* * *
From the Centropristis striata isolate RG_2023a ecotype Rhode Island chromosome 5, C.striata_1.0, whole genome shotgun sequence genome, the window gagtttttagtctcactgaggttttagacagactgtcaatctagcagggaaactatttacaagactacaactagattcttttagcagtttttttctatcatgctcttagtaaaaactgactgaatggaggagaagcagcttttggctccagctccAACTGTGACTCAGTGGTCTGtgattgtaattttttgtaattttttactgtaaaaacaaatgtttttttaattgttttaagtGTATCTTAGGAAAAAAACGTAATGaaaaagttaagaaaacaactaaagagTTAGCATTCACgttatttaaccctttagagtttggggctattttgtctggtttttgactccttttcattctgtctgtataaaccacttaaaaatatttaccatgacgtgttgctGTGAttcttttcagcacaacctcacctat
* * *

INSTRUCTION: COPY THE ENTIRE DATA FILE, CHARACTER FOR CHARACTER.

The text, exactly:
From the Centropristis striata isolate RG_2023a ecotype Rhode Island chromosome 5, C.striata_1.0, whole genome shotgun sequence genome, the window gagtttttagtctcactgaggttttagacagactgtcaatctagcagggaaactatttacaagactacaactagattcttttagcagtttttttctatcatgctcttagtaaaaactgactgaatggaggagaagcagcttttggctccagctccAACTGTGACTCAGTGGTCTGtgattgtaattttttgtaattttttactgtaaaaacaaatgtttttttaattgttttaagtGTATCTTAGGAAAAAAACGTAATGaaaaagttaagaaaacaactaaagagTTAGCATTCACgttatttaaccctttagagtttggggctattttgtctggtttttgactccttttcattctgtctgtataaaccacttaaaaatatttaccatgacgtgttgctGTGAttcttttcagcacaacctcacctat